I thought if I am going to deliver that type of ballet, which I like to do and I’m good at and I enjoy, I should probably make a ballet that I can break into sections, where I can rehearse smaller groups of people. In my mind it was a theme and variations type work. When I mentioned that to Anton, he said, “Oh, no, theme and variation is horrible. You cannot do theme and variation in the year 2008. It does not work, no way. I write symphony.”
It’s one of those things where you can’t argue. It’s in two movements, but it’s called symphony in nine variations. When I went to break down what I was doing I realized that I didn’t always follow his breakdown of variations. Some of that differed, but that’s okay, I’m musical, too, and I can work within his structure. There have been some huge screaming matches, and also there have been slammed doors, Russian drama, but there’s also a real dedication to each other.
It was the three of us living together for more than a month several different times. He had his residence from the Conservatory, but it was far away and it was in the summer when the bridges over the Neva are raised at night so he couldn’t get home. It was three of us in an apartment all the time. It leads to some very high emotions, but one of the things that I’ve been working on is being more emotional in my choreography. I’m very clear on structure, but I need to show that I can also be more human, and perhaps this allowed me to open up that way a bit more. His music has provided me a wonderful vehicle and challenge.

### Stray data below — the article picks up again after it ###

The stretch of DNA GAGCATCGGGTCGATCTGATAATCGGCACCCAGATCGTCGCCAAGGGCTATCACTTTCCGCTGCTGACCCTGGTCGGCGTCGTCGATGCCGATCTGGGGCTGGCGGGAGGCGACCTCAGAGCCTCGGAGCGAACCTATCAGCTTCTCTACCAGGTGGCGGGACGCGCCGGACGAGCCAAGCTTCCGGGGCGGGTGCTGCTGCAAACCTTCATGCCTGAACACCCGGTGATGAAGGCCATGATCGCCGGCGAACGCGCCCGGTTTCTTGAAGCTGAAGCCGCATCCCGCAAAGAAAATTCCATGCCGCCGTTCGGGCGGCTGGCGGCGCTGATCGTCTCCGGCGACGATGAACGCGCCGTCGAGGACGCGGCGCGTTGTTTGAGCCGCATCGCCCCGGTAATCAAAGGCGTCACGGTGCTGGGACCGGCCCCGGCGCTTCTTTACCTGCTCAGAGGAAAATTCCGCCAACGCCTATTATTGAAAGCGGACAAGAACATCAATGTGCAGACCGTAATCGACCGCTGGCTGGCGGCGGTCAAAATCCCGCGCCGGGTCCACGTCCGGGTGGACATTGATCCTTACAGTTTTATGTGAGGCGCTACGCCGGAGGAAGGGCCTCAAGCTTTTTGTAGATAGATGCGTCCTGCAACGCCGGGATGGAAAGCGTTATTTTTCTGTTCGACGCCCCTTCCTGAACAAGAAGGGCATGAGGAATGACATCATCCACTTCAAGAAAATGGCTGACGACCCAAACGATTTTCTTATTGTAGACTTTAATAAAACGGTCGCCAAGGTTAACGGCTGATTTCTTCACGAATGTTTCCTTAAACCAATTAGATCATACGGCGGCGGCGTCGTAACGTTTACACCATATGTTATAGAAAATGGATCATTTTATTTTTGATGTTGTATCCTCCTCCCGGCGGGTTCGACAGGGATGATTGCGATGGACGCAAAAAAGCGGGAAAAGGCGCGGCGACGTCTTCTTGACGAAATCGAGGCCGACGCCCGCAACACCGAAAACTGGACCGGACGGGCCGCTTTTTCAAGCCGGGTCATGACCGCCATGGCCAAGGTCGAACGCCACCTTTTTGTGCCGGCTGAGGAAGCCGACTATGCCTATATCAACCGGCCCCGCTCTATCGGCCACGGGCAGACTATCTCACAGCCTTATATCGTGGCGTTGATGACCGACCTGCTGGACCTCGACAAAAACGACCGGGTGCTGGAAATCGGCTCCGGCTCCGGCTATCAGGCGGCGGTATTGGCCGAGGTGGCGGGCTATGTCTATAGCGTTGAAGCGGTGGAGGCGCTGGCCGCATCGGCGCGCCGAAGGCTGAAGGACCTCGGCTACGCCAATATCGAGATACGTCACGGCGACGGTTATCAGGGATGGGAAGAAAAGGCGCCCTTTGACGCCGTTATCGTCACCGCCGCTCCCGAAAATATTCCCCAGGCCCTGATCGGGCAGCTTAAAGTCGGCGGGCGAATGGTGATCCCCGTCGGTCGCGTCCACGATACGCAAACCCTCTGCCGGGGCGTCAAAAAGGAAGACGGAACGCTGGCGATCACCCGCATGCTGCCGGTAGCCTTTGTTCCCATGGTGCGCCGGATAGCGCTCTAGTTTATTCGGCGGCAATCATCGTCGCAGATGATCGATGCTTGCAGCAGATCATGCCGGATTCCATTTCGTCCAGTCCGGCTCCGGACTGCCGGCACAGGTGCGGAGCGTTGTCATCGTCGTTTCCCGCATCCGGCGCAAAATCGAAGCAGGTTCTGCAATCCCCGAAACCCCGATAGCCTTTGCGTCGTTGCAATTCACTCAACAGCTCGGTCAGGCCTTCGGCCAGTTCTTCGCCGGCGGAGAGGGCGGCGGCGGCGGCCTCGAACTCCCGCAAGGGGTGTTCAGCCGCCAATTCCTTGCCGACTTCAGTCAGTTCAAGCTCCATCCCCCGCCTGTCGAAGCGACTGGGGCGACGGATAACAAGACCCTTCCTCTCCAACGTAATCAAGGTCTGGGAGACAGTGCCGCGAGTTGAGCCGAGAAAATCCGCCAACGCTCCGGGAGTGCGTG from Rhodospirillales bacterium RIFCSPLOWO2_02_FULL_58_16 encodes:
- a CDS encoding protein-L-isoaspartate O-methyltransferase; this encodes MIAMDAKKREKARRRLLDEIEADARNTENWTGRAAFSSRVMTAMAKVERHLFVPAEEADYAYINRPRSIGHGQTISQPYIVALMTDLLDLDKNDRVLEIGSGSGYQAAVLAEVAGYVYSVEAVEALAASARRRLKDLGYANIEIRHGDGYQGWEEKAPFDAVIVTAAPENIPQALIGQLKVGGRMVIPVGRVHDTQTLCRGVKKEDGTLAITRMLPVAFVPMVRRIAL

In this process there have been points where I’ve had an idea where this project is going movement-wise before hearing the music, and when I heard the music, they fit. I don’t know why or how that could be, but it was like we were given the same information. I don’t want to turn that into too much of a mystical comment, but I believe there’s some kind of force behind it.~
For an introduction to Anton Lubchenko, his music and the city of St. Petersburg circa 2006, see April Man by filmmaker Dmitriy Lavrinenko: